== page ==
Goldman’s Florida Flirtation Stings Shaken NYC Office Market
(Bloomberg) -- With workers at home and offices mostly vacant, Manhattan is quiet. And as companies look to trim costs, they’re trying to shed expensive real estate.
For New York City’s office market, battered by a pandemic that has emptied Manhattan’s skyscrapers, Goldman Sachs Group Inc. weighing plans to house a key division in South Florida couldn’t come at a worse time.
While finance firms have been shifting employees to lower-cost cities in recent years, Goldman’s flirtation with Florida comes as New York struggles to regain its footing nine months after the coronavirus shut the city down.
“This is an important reminder to policy makers that we can’t take jobs for granted, even those that have been here for generations,” said Jeff Blau, chief executive officer of Related Companies, the developer of the Hudson Yards project.
In November, the amount of office space available for rent in Manhattan hit the highest level since 2003. That comes as subleases flood the market. Beyond the office vacancies, New York faces a deeper crisis. Restaurants are struggling to survive and Broadway is dark. At a time when many are avoiding large crowds, parts of the city remain eerily quiet.
While potential vaccines are fueling hopes of a return to normalcy in 2021, Goldman is highlighting an uncomfortable question: If remote work is effective, maybe companies don’t need so many people in Manhattan.
“All the banks, insurance companies and hedge funds are considering options,” said Kathy Wylde, president of the Partnership for New York City, a civic organization comprised of corporate chief executives. “Moving operations to a lower-cost environment is particularly tempting.”
New York has been written off before, most recently in the aftermath of the Sept. 11 terrorist attacks and the financial crisis. Each time, the city bounced back. As the thinking goes, there’s no place quite like New York and while banks and hedge funds might move some people to Dallas or Miami, they’ll still need a big presence in the financial capital of the U.S.
Goldman, considered an industry trendsetter, has expanded operations in places like Dallas and Salt Lake City in recent years. Moving part of its asset management arm to Florida would be among the highest-profile financial industry departures from New York, coming after AllianceBernstein Holding LP announced plans to move its headquarters to Nashville in 2018.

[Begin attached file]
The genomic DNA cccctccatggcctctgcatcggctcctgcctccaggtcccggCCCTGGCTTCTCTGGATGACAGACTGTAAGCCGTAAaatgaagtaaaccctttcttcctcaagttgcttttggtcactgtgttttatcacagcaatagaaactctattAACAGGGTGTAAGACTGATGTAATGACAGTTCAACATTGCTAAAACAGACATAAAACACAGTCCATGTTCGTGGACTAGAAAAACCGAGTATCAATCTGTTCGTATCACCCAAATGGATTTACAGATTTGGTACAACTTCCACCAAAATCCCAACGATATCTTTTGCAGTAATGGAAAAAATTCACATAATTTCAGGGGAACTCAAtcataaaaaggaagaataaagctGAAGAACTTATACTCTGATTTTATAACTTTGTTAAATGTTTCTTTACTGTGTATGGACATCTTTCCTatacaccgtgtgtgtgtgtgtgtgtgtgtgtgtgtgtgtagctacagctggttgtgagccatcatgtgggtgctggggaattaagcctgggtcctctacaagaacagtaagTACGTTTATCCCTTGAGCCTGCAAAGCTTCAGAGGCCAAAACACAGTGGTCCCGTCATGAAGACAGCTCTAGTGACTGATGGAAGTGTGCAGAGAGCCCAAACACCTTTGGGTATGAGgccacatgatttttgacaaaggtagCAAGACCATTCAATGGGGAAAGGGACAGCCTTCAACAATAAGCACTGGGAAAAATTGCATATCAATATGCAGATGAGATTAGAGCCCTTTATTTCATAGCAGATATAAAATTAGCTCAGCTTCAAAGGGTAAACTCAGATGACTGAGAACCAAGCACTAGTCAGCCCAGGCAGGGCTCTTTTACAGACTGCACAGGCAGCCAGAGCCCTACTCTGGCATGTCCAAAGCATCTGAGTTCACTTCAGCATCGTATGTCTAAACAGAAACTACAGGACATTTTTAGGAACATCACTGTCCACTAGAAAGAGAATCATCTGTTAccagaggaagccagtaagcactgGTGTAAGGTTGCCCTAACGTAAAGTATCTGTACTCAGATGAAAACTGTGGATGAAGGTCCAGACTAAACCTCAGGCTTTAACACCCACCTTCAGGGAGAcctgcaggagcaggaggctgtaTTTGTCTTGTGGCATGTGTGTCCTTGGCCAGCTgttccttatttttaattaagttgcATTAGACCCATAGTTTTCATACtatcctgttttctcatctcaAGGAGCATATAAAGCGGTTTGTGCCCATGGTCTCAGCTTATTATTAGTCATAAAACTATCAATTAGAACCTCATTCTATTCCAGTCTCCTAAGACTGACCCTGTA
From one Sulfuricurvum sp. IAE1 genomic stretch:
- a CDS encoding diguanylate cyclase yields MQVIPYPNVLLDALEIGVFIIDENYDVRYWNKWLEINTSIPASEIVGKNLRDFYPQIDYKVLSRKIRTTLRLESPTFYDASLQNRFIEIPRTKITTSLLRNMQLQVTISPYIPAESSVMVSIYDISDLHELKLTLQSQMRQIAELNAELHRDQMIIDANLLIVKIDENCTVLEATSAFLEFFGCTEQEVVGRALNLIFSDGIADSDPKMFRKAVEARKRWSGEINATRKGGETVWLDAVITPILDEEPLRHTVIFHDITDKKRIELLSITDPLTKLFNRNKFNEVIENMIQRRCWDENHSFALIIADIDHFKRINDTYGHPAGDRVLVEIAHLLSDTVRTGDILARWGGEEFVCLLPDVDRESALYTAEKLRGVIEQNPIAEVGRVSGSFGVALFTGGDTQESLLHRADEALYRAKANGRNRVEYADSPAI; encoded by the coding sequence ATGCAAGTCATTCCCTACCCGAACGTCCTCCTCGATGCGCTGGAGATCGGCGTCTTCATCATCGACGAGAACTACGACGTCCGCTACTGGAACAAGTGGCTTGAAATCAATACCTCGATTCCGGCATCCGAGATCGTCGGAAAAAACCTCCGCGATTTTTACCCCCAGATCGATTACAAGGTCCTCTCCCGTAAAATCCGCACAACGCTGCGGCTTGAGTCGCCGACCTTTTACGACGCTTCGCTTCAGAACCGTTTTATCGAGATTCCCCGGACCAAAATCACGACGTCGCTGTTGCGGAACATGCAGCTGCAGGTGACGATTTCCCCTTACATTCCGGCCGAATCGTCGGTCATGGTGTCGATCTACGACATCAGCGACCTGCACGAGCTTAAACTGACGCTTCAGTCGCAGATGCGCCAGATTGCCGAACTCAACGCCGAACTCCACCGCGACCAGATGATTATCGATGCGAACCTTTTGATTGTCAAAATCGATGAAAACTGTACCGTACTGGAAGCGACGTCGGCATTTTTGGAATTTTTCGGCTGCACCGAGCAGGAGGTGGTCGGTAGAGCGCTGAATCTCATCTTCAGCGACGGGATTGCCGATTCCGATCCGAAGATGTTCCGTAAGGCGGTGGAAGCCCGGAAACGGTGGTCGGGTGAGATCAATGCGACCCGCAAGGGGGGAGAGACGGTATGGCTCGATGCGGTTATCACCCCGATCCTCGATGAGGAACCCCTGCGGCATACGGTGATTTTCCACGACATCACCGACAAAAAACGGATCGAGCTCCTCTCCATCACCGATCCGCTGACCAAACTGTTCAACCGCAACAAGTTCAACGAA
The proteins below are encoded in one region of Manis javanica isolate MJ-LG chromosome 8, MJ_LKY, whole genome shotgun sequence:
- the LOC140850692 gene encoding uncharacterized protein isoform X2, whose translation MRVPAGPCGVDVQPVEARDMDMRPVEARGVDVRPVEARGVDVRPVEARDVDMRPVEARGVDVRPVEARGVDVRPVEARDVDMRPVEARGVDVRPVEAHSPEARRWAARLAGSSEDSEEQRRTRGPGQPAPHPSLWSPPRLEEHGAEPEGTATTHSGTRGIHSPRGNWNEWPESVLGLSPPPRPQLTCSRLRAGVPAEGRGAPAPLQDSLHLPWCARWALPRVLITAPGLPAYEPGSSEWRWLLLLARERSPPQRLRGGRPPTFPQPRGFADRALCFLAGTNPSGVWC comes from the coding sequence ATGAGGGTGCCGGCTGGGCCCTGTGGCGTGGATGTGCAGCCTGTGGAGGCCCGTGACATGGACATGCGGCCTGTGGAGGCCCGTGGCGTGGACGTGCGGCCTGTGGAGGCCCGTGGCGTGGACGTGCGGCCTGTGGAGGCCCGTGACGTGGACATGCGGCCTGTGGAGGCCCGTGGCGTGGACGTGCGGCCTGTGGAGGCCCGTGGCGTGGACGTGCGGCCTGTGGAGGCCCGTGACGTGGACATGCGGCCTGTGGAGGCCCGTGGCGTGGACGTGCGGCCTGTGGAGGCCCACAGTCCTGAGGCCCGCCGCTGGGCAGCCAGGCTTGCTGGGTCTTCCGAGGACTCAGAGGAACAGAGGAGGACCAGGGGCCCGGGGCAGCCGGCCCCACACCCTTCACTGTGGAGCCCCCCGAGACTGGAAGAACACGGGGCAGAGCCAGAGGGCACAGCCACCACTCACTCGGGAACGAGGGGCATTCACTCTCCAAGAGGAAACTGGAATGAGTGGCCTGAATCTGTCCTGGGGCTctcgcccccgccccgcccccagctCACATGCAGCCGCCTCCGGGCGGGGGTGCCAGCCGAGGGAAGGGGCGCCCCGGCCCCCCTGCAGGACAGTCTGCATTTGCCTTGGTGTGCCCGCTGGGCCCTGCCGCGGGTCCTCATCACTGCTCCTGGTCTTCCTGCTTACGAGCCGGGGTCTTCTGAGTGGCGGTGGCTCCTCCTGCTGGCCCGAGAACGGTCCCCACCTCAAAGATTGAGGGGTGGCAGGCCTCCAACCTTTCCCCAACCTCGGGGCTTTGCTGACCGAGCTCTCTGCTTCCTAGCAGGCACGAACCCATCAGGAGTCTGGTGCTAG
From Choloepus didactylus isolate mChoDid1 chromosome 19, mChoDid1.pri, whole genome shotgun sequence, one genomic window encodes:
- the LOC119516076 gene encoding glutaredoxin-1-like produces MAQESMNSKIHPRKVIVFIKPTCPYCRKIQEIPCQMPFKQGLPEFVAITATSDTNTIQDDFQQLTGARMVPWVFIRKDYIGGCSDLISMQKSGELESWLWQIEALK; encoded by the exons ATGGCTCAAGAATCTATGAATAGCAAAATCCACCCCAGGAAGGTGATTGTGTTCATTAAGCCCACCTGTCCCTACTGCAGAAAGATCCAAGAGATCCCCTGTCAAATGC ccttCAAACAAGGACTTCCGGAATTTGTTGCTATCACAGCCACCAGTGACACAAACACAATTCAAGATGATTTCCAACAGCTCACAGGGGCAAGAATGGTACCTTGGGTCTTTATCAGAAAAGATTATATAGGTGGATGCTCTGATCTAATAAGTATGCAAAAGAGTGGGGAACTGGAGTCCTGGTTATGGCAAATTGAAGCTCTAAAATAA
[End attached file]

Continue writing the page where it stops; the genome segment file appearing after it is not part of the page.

Brooklyn Borough President Eric Adams, a candidate for New York City mayor, slammed Goldman on Tuesday and characterized the potential move as a show of poor corporate citizenship. In a sign that city officials are keeping tabs on how companies support New York during the pandemic, Adams said Goldman’s deliberations should remind regulators to keep a close watch on the banking industry.
“New York grew Goldman Sachs into the international behemoth that it is today with our wealth of talent, tax breaks, and the exciting energy only New Yorkers can provide,” Adams said. “Goldman should be asking how it can help our city during this unprecedented crisis, not turning its back on us.”
Some banks are staying in New York, but cutting their space. Barclays Plc is exploring shifting its headquarters to Hudson Yards, though the new offices would be roughly half the footprint of its current Times Square skyscraper.
Not all companies are retreating. Prior to the pandemic, technology firms were gobbling up office space in New York, eager to tap into the region’s talent pool. And while the tech companies are also working remotely, they’ve signaled that they see a future in Manhattan. Apple Inc., Facebook Inc. and TikTok have signed leases in New York this year.
The leases are evidence that companies still want to be in New York. But local leaders can’t ignore the draw of cheaper locations, according to William Rudin, CEO of prominent landlord Rudin Management Co.
“Companies have tremendous amounts of flexibility on where they can locate people,” he said. “Our political leadership needs to be cognizant of this and aware of it and needs to address it.”
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